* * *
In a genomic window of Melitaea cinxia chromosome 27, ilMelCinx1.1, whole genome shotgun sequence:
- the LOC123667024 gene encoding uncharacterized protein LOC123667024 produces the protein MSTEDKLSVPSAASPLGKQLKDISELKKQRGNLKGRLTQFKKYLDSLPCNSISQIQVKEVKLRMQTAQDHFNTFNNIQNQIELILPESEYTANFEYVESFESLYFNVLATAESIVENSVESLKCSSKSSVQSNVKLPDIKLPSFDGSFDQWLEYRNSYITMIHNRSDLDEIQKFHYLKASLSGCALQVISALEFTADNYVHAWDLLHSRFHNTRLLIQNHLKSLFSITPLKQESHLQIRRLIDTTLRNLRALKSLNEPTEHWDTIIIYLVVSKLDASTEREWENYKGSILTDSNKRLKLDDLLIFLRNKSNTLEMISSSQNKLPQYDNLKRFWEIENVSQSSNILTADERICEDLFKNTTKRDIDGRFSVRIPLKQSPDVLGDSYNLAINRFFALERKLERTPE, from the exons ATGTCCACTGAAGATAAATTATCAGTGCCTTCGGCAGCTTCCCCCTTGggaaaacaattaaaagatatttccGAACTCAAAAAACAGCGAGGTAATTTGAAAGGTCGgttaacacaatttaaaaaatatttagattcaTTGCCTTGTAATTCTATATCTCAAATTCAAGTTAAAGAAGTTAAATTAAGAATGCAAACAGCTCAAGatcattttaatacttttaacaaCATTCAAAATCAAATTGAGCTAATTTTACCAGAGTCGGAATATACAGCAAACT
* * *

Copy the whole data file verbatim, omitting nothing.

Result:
In a genomic window of Melitaea cinxia chromosome 27, ilMelCinx1.1, whole genome shotgun sequence:
- the LOC123667024 gene encoding uncharacterized protein LOC123667024 produces the protein MSTEDKLSVPSAASPLGKQLKDISELKKQRGNLKGRLTQFKKYLDSLPCNSISQIQVKEVKLRMQTAQDHFNTFNNIQNQIELILPESEYTANFEYVESFESLYFNVLATAESIVENSVESLKCSSKSSVQSNVKLPDIKLPSFDGSFDQWLEYRNSYITMIHNRSDLDEIQKFHYLKASLSGCALQVISALEFTADNYVHAWDLLHSRFHNTRLLIQNHLKSLFSITPLKQESHLQIRRLIDTTLRNLRALKSLNEPTEHWDTIIIYLVVSKLDASTEREWENYKGSILTDSNKRLKLDDLLIFLRNKSNTLEMISSSQNKLPQYDNLKRFWEIENVSQSSNILTADERICEDLFKNTTKRDIDGRFSVRIPLKQSPDVLGDSYNLAINRFFALERKLERTPE, from the exons ATGTCCACTGAAGATAAATTATCAGTGCCTTCGGCAGCTTCCCCCTTGggaaaacaattaaaagatatttccGAACTCAAAAAACAGCGAGGTAATTTGAAAGGTCGgttaacacaatttaaaaaatatttagattcaTTGCCTTGTAATTCTATATCTCAAATTCAAGTTAAAGAAGTTAAATTAAGAATGCAAACAGCTCAAGatcattttaatacttttaacaaCATTCAAAATCAAATTGAGCTAATTTTACCAGAGTCGGAATATACAGCAAACT